According to Voltaire, what forces get in the way of a person's exercise of free will?

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mwestwood | College Teacher | (Level 3) Distinguished Educator

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In "Candide," the forces of evil in the world deter the exercise of one's free will. Dr. Pangloss, a follower of Gottfried Leibnitz, who attempts to use logic to explain evil, feels that certain laws of "sufficient reason" restrain even God's ability to create a perfect reality.  However, even though there is evil, it is still the "best of all possible worlds,"  Pangloss believes.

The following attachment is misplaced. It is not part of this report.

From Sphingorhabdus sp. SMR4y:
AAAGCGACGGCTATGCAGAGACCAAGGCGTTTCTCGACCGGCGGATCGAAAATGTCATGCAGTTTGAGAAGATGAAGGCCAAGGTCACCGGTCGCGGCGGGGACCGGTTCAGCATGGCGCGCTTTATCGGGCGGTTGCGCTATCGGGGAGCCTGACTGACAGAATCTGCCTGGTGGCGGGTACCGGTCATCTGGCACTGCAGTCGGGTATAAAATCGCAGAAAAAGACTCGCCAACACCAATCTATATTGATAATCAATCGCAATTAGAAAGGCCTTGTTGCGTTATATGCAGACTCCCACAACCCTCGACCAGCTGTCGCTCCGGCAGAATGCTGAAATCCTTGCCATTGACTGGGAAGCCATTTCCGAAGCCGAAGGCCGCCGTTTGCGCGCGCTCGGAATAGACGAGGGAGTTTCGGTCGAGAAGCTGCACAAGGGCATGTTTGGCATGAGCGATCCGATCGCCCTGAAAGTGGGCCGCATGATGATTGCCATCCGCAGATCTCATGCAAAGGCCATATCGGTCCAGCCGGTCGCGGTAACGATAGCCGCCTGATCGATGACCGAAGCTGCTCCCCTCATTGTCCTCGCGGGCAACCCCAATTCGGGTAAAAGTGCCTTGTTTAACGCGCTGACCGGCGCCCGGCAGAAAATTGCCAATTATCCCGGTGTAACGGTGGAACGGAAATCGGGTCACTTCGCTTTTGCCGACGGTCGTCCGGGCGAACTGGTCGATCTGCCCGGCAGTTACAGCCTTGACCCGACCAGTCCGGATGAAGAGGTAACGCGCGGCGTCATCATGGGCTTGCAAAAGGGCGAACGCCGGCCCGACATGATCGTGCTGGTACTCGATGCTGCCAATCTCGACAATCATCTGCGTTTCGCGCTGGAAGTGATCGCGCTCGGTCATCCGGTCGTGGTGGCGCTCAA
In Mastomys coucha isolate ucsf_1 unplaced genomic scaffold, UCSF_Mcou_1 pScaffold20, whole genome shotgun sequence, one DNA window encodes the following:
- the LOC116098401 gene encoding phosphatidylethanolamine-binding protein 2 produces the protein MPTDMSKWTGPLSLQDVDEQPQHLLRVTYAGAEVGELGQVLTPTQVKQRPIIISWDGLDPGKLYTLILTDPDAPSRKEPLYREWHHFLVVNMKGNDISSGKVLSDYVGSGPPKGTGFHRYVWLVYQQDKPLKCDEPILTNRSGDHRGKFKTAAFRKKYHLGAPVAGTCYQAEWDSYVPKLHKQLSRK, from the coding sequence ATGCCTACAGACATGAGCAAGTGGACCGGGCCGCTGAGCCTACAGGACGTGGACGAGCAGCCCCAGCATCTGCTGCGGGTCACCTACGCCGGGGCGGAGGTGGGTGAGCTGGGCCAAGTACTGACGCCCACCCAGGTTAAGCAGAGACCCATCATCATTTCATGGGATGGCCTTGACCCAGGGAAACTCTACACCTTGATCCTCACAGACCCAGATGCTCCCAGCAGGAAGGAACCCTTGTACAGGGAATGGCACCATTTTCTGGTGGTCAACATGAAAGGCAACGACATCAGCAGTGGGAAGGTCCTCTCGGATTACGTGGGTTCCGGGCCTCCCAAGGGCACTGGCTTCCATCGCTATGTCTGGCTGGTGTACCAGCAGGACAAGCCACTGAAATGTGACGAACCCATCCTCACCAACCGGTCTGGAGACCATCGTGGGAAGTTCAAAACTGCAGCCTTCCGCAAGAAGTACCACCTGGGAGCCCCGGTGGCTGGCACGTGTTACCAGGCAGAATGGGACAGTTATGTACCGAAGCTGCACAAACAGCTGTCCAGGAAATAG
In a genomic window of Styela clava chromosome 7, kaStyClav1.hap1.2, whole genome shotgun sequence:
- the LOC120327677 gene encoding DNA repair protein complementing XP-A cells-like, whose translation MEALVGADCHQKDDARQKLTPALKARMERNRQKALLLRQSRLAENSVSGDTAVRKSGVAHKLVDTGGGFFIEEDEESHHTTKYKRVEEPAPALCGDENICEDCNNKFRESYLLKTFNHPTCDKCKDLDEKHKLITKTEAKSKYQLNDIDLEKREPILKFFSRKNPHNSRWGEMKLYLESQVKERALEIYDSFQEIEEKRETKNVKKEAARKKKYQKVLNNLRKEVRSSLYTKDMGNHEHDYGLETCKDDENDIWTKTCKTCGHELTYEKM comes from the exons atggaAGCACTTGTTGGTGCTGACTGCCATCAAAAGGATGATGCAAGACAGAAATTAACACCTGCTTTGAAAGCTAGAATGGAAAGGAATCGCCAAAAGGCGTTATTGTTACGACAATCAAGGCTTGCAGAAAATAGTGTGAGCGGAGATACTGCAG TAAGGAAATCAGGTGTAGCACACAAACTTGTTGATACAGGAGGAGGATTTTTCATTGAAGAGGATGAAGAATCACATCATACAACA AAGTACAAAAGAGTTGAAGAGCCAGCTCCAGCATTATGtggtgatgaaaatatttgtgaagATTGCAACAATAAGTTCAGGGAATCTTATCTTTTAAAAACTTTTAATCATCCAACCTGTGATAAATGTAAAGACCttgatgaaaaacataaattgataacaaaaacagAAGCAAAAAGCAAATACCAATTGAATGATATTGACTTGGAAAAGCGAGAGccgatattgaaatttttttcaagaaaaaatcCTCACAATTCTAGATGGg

It is his character, Martin, who reflects Voltaire's dark wit and pessimism.  Rather than believing in "the best of all possible worlds" in which everything that happens is "right," Martin feels that the devil essentially rules the world.  Yet Voltaire satirizes the person who can only reject.  Yet, although evil does exist to prevent man from exercising his free will at times, he must "cultivate his own garden," essaying to seek some safety within which he can exercise his own choice.

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